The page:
We have found evidence that autonomic control exists at the level of the angularis oculi and facial veins not only in the time-response variation of these veins between coldand hot-water irrigation as will be discussed, but also in the response of the angularis oculi veins to the clamping of the facial veins.
The mode of action of the autonomic innervation to the vessels in the venous temperature control system is considered important because of the system's involvement with brain temperature regulation, as previously mentioned. In this regard, the nasal vessels possess unique neural characteristics which indicate that their response to the autonomic stimulation is different from the responses of vessels in other parts of the body of autonomic stimulation. For example, there is reason to believe that the frequency of sympathetic impulses necessary to maintain vascular tonus and to mediate reflex vasoconstriction is different in the nasal vessels than in vessels in other parts of the body. If this is the case, then the sympathetic nervous system could exert differential control over the nasal veins on the one hand and the dorsal nasal, angularis oculi, and facial veins on the other hand, by means of variation in the impulse frequency.
Another example of the uniqueness of neural characteristics of arteries and veins in the nasal passage is that adrenergic receptors cannot be physiologically demonstrated in them. This means that in situations of high emotional stress, accompanied by adrenergic dominance, the only response attainable is constriction of the arteries and veinsin the nasal passage. This agrees with work done by others wherein adrenalin was injected intravenously and produced a marked constriction of the vessels lining the nasal passage. This constriction results in less cooling of the venous blood in the venous temperature control system due to a reduction in the rate of heat transfer occurring from the vessels to the ambient air.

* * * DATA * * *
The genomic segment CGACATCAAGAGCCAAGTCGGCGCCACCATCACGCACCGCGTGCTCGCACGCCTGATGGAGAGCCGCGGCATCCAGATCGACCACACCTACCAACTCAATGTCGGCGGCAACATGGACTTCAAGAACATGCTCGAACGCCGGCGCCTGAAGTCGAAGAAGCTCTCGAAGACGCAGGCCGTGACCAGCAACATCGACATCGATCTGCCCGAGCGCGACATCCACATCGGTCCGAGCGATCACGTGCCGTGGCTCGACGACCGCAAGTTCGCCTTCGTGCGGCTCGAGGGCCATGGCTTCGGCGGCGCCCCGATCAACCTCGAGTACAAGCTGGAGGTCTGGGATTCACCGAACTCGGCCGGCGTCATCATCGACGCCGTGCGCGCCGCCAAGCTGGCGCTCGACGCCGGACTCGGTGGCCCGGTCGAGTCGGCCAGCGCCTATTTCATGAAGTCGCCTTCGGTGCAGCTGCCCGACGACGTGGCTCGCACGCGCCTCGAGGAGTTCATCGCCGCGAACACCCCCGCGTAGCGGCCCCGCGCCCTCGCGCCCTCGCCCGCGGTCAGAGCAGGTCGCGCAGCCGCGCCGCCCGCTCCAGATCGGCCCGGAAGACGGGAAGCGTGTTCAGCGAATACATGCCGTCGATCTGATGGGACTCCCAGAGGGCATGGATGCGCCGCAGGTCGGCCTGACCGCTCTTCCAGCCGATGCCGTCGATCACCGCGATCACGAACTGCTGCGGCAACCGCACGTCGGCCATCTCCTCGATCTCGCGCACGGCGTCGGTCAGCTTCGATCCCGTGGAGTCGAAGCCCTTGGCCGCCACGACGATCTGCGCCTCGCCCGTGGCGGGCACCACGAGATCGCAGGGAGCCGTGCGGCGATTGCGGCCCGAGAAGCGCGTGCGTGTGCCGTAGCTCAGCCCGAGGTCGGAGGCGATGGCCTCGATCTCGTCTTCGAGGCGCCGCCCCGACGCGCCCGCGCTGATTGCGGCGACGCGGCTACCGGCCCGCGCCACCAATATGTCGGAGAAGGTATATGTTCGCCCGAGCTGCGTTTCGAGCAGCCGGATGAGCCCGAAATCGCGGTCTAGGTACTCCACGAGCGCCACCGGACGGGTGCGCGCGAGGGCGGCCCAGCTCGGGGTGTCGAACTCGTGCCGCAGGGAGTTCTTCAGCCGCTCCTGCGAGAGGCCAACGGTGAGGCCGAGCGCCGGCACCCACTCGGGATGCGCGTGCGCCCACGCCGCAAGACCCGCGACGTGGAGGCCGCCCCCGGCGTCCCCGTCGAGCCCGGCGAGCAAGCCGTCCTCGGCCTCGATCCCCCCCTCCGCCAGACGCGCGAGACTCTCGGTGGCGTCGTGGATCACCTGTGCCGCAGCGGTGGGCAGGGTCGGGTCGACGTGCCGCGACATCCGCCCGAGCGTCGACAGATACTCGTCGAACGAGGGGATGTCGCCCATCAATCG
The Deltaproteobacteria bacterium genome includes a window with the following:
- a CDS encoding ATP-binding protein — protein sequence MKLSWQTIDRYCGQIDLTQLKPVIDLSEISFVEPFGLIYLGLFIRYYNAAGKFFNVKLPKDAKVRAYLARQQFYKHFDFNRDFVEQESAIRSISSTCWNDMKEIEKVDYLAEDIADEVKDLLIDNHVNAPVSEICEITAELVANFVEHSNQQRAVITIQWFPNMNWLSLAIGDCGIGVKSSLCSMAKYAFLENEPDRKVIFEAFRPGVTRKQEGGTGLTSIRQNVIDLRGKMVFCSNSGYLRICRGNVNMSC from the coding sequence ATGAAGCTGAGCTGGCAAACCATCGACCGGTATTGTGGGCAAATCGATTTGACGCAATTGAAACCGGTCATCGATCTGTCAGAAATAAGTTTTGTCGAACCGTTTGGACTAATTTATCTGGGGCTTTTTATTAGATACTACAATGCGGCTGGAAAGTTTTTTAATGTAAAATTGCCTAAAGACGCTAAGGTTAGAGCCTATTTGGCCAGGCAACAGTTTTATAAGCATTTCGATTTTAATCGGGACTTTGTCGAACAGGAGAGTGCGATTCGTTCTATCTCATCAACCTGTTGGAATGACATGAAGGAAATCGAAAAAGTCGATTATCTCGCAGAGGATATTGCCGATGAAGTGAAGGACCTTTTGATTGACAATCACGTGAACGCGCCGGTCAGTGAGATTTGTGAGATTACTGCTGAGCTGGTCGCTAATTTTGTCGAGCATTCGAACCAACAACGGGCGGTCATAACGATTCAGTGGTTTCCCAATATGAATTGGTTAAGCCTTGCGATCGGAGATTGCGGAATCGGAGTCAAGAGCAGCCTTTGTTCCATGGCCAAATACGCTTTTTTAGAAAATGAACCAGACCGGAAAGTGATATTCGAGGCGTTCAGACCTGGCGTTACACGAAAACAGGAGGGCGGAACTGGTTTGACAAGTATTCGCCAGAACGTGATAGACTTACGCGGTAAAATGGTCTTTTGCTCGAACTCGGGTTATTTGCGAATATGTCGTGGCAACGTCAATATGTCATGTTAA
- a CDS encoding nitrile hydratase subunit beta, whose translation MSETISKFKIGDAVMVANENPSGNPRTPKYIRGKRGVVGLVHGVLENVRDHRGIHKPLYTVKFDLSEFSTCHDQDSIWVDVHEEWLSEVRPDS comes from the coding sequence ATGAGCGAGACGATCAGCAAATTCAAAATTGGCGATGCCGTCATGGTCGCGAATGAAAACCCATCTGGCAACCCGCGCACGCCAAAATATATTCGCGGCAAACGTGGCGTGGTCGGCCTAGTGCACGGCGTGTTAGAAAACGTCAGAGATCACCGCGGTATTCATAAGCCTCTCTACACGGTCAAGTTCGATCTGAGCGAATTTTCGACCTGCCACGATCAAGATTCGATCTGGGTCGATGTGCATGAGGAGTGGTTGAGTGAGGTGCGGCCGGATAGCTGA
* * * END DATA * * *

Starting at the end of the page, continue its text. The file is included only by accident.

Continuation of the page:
If the assumption can be made that emotional stress situations are often accompanied by an increase in heat production in the brain due to an increase in mental activity, then a situation could develop during emotional stress where an increase in brain temperature would be accompanied by a decrease in the efficiency of the cooling system for the brain.
As already mentioned, we believe that brain temperature regulation is accomplished by the interaction of two systems: (1) cooling of venous blood destined for the cavernous sinus (the venous temperature control system described previously) and (2) control of the cerebral blood flow through the cavernous sinus by a cardio-arterial control system. The more efficient the venous temperature control system is, the less the cardioarterial control system will have to alter cerebral blood flow in order to obtain optimum brain temperature. Some of the conditions which will! determine the efficiency of the venous temperature control system are: (ll) environmental temperature, (2.) environmental humidity, and (3) nasal respiratory rate and amplitude, and (4) emotional stress.
If the ambient temperature is excessively high, heat transfer from the nasal vessels to the inhaled ambient air is reduced and cardio-arterial adjustments occur (i.e., an increase in heart rate (HR), an increase in systemic arterial pressure (ABP), and an increase in cerebrospinal fluid pressure (CSFP)), which are evidence of an increase in cerebral blood flow. The opposite cardio-arterial adjustments occur when the temperature is excessively low. in further explanation, the venous temperature control system, by itself, is able to regulate brain temperature as long as ambient temperature remains within as yet undetermined limits of heat and cold. Consequently, it is only when these limits of heat and cold are exceeded that the cardio-arterial control system comes into play by adjusting cerebral blood flow in an effort to complement the venous temperature control system. The role of the cardio-arterial control system, when the heat and cold temperature limits are exceeded, is that of obtaining optimum brain temperature regulation. These relationships have been verified by experimental work conducted in our laboratory. Using running water to obtain maximum heat transfer both toward the blood in the nasal vessels (with 42-50 C water irrigation) and away from the blood in the nasal vessels (with C water irrigation), we were able to obtain the cardio-arterial adjustments to be described below in connection with FIG. 3.